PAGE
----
The direct route that I wanted to take from Rockcliffe was closed for resurfacing so I had to go round by the cycle lane along the new northern by-pass.  This led me past a newly constructed pond and I was pleased to see that what could just have been a utilitarian run off pool had been carefully sculpted and planted with reeds.

pond near asda

I turned for home and crossed the A7 at Blackdyke, and on my way, I passed this, the first dandelion of spring.

first dandelion of spring

From there I headed onto the Brampton Road, joining it opposite this  fine row of trees..

three trees brampton road

…and then I stopped for a sit on a bench below the Longtown bridge for a final snack and drink.

burst

I was hoping for some waterside bird life but there was none, so I took a shot through one of the arches…

longtown brodge arch

…and, with the wind now behind me,  I cycled home up the hill a good deal faster than I had come down.

The day was so well adjusted for cycling that I might well have gone further but my legs, which are a bit out of practice, objected so I settled for 53 miles at a modest pace and was very pleased to have had the opportunity to do that.

I said a day or two ago that the flowers in the garden were just waiting for a bit of sun to come out.  They got a bit of sun  today and they came out.

clump of blue crocus

single crocus

creamy crocus

I was interested to see a lot of insects about.

pale crocus

 

yellow crocus

Mrs Tootlepedal reported that she had seen a bee early in the afternoon but it had left before I arrived.  We are going to refer to it as Bee A as it is the first that we have seen this year.

She did some gardening while I checked on the frogs….

two frogs in pond

They were not seeing eye to eye today

…and then I went in to make a cup of tea and watch the birds.  There were not many about.

chaffinch head down

A second helping of Mrs Tootlepedal’s fish pie round off a good day very well.  We had some marrow on the side.  We have had a big marrow on the go for several weeks and it has provided many side dishes for meals and shows no sign of going over at all.  It is the only one of our own vegetables left as the fish pie had used the last of our home grown potatoes. Still, we have been eating our own potatoes since August so we can’t complain. They kept very well thanks to the good summer.

Birds were very few and far between when I was watching today but I did find a flying chaffinch of the day.

flying chaffinch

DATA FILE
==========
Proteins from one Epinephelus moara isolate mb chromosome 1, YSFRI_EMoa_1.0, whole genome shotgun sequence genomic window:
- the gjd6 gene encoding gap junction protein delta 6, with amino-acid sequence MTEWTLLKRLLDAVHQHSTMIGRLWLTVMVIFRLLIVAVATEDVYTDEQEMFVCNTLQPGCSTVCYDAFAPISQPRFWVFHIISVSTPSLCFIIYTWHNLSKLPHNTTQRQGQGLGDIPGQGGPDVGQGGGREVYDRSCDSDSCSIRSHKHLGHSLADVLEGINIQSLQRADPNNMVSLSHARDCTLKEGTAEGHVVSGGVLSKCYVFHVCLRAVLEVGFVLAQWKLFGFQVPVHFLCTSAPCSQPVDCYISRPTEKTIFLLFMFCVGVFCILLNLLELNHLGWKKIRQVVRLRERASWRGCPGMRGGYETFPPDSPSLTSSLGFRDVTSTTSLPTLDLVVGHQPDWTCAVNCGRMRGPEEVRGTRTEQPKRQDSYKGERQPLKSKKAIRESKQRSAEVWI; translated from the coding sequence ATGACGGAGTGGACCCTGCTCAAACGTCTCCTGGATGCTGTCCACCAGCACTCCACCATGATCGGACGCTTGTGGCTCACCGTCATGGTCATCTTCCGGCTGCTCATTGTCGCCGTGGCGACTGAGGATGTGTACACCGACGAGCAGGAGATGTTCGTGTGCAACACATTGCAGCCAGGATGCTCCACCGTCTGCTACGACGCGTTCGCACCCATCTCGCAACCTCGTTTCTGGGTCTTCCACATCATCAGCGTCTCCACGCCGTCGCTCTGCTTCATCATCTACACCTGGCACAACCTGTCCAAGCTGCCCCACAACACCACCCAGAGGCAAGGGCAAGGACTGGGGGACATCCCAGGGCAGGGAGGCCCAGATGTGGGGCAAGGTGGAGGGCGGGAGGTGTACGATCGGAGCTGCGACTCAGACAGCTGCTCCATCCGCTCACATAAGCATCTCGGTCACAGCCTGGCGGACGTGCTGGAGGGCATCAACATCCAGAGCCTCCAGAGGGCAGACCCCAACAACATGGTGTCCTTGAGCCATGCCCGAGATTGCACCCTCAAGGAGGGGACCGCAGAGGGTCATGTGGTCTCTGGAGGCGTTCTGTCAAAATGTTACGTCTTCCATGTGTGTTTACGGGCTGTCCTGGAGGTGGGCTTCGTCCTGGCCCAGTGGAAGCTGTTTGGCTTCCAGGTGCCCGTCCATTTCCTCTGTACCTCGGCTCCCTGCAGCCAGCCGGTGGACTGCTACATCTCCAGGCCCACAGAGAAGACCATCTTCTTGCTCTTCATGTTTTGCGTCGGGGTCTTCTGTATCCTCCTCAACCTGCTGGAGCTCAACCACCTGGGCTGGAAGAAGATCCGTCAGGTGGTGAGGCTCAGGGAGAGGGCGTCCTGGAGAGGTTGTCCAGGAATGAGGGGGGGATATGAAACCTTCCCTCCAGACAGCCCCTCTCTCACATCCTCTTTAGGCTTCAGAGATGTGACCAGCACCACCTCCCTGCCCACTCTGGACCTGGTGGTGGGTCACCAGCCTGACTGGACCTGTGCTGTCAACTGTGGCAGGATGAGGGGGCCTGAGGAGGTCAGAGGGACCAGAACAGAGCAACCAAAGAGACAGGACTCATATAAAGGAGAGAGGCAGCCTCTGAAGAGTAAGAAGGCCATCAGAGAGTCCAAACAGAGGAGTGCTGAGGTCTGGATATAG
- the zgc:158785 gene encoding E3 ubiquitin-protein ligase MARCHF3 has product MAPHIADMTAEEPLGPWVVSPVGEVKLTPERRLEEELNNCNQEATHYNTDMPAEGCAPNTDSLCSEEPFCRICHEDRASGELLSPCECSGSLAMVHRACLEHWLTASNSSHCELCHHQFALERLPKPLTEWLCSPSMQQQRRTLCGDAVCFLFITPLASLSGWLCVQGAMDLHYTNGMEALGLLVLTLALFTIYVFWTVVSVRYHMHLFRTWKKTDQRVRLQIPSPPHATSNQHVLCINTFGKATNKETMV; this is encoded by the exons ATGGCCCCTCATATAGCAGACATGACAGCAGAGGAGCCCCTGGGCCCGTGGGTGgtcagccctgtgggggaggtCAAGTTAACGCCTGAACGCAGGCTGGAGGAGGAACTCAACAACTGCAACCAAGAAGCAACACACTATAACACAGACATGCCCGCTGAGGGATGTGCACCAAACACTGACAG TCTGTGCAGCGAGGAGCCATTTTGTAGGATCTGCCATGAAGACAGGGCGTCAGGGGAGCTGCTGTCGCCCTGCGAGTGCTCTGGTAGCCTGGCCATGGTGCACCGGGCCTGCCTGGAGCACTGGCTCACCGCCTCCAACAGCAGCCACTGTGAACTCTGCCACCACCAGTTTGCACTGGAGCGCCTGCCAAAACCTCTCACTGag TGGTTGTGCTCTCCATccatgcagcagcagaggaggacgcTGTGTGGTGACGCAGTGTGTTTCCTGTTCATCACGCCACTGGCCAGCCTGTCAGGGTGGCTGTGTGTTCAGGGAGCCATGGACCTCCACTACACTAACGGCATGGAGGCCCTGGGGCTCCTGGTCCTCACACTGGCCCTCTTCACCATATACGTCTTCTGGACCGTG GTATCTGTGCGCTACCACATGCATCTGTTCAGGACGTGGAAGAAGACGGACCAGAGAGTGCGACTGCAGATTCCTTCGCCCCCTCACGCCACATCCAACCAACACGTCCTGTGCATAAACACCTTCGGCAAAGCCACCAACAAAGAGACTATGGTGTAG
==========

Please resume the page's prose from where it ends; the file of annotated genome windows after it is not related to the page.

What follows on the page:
Those interested can click on the map below for more details of the ride.
Garmin route 22 Feb 19

A final note: the traction on my back seems to have helped my foot problem a lot and it is much less painful than it has been.  I hope that this progress continues.

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Today’s guest picture come from ex-archivist Ken who tells me that this odd structure is designed to filter pollutants to the  equivalence of up to 300 trees. It is situated at Haymarket at a busy junction close to the bus station.

mechanical tree

Spring arrived  today and even if it is, as they used to say on the posters outside theatres, “For Two Days Only”, it was very welcome.

There was sun all day, no wind at all in the garden, no hint or threat of rain and a reasonable temperature.

Mrs Tootlepedal was very happy and got a power of work done in the garden and I was pretty cheerful too.   There had been a light frost overnight so I waited for the temperature to hit eight degrees before I set out on my slow bicycle.

This gave me time to admire a goldfinch on the feeder….

goldfinch

…and walk round the garden.

There were bees on the crocuses…

bees

… and frogs in the pond…

frogs

…getting ready for the start of a handicap race (though one contestant may have got distracted).

This was my individual pick of the day.

frog

Talking of crocuses, I noticed that the camera had recorded two quite different colours on a set of crocuses growing side by side…

crocus

…even though they are exactly the same colour.  Light is a funny thing.

And of course, if I ever get bored there is always plenty of moss to look at in the garden.

garden moss

Just a small sample.

I was quite happy to delay setting off on my slow bike as I wasn’t aiming for a long ride because pushing the slow bike along is hard work and my knees are feeling the recent efforts a bit.

It was a grand day for a slow pedal though and I enjoyed my thirty miles a lot.   I had noticed a sign regarding road improvements near the end of the Winterhope road so I took a short diversion to investigate.  Things looked promising as I found a brand new pothole free surface but sadly, it didn’t go on for long…

Winterhope road

The end of the road

…and I was soon on the old road again.  I went far enough to take a picture….

Winterhope road

….and then turned back and joined the Callister road again where I stopped to take a picture of the bridge at Falford which I often cross.

As it is at the bottom of a steep hill, I am usually going too fast to think about stopping but after my diversion today, I was going at a more suitable stopping speed.

Falford bridge

The gorse along the road to Gair is always out early and it is looking good already this year.

gorse

I went up to Kennedy’s Corner where I enjoyed the variable geometry of these three roofs.

red roofs

From there my route was downhill onto the Solway plain and I could look over the Solway Firth to the Lake District hills beyond as I came over the top of the hill.

view of skiddaw

On my way down to Chapelknowe, I passed a unusual lamb.  I think that these two are Jacob sheep.

lamb

Once through Chapelknowe, I headed down to Corries Mill and on my way, I met a rush of traffic.

pony cart

I was happy to pause while it passed my by.

Mrs Tootlepedal has been reading an interesting book about our end of the border between Scotland and England called ‘The Debatable Land: The Lost World Between Scotland and England’ written by Graham Robb, so I was happy to sneak over the border into England on my way and get a picture of the tower and church at Kirkandrews-on-cycEsk  in part of the Debatable Lands.